The State counters that the evidence sought to be excluded by a motion in limine must be objected to at the time of its introduction at trial for any error in the denial of the motion to be preserved. This proposition is correct. Morris v. State (1977), Ind. App., 360 N.E.2d 1027; Marsh v. Lesh (1975), Ind. App., 326 N.E.2d 626. Appellant's motion sought to absolutely prohibit the State from using this evidence. For instructive purposes it should be noted at this point that it is not the office of a motion in limine to obtain a final ruling upon the ultimate admissibility of evidence as was sought by appellant, but is rather to prevent the proponent of potentially prejudicial matter from displaying it to the jury, making statements about it before the jury, or presenting the matter to a jury in any manner until the trial court has ruled upon its admissibility in the context of the trial itself. Baldwin v. Inter City Contractors Service, Inc. (1973), 156 Ind. App. 497, 297 N.E.2d 831.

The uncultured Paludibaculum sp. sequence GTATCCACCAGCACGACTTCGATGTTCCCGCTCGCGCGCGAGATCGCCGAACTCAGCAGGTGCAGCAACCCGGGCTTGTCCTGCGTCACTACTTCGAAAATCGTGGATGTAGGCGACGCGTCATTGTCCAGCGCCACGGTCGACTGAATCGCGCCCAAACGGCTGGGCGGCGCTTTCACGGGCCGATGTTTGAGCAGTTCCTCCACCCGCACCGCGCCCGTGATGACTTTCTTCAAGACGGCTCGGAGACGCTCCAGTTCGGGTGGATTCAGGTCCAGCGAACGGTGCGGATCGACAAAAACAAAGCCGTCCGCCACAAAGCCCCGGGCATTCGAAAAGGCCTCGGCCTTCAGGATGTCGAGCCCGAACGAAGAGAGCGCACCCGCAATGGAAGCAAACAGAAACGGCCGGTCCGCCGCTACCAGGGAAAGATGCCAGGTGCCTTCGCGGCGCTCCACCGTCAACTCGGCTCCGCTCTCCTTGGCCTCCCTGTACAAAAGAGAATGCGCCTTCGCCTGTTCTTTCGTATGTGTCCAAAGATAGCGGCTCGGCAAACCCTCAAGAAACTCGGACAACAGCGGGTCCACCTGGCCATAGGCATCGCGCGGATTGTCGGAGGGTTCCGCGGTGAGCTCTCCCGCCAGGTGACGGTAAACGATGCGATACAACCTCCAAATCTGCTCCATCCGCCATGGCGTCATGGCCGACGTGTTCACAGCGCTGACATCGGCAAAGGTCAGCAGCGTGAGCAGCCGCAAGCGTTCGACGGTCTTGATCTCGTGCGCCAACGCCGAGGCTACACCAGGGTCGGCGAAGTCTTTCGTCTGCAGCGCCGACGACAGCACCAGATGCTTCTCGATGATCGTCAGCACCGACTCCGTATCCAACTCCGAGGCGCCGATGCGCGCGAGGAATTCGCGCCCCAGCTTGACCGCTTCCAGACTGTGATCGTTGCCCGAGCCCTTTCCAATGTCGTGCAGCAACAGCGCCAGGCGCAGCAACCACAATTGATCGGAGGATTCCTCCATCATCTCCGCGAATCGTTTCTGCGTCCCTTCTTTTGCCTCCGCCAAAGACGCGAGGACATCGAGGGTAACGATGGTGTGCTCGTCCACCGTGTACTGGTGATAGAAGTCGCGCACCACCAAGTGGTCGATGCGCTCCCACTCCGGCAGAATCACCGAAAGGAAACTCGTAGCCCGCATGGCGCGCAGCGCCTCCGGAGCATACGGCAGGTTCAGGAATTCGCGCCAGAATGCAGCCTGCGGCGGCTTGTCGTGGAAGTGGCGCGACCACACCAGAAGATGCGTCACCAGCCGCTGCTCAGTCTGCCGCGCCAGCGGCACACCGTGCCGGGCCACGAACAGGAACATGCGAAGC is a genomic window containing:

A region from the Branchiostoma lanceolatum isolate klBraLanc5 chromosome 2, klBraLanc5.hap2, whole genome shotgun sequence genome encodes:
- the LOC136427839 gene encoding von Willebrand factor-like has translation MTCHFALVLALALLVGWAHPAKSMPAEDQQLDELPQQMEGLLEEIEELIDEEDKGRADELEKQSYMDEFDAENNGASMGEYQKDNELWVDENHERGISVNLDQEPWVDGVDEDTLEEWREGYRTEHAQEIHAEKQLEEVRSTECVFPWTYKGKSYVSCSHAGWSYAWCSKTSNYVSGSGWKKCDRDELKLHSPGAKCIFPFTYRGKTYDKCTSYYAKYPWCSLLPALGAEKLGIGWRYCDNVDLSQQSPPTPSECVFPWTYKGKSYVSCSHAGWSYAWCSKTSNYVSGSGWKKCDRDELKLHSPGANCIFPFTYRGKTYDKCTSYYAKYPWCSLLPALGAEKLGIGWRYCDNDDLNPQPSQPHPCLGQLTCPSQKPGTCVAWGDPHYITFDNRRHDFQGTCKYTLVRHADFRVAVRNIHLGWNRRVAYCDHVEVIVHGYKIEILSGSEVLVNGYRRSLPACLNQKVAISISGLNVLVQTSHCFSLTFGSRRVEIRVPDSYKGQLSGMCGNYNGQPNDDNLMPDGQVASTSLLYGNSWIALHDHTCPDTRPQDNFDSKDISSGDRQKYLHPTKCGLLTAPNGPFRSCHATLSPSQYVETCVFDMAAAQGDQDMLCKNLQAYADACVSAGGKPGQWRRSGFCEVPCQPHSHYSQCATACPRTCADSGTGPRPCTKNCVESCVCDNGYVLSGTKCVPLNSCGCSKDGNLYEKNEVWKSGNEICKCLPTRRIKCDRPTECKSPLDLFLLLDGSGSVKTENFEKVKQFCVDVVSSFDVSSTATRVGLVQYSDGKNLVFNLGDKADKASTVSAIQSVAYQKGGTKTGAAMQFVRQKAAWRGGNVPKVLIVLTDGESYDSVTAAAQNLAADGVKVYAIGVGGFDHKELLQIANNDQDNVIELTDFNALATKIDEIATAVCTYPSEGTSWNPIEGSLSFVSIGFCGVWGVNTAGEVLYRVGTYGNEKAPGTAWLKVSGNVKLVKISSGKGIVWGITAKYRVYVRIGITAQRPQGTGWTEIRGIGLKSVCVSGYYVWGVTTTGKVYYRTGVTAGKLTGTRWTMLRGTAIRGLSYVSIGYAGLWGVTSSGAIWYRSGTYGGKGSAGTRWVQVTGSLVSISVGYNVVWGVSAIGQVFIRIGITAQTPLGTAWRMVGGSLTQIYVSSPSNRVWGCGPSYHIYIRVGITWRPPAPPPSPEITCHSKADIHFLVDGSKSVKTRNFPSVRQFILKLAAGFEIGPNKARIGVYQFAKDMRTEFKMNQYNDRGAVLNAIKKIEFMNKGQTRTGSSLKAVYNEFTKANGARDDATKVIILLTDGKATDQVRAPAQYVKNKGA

Appellant's motion was not a motion in limine, but was a pre-trial motion to suppress the evidence on relevancy grounds, which we believe to be within the inherent authority of the trial courts to entertain. However, we need not delve into the distinctions between these types of motions for our purposes here. The requirement that a party object at trial to the introduction of evidence in order to preserve a ruling of the trial court denying a pre-trial motion to suppress has been the subject of recent litigation, and it has been re-affirmed. Pointon v. State (1978), Ind., 372 N.E.2d 1159. While the author of this opinion does not ascribe to the application of that rule under the circumstances of this case, the majority of this Court has determined otherwise. The issue with regard to the admission of evidence of other offenses was not preserved for appeal by an appropriate objection at trial and is not therefore before us.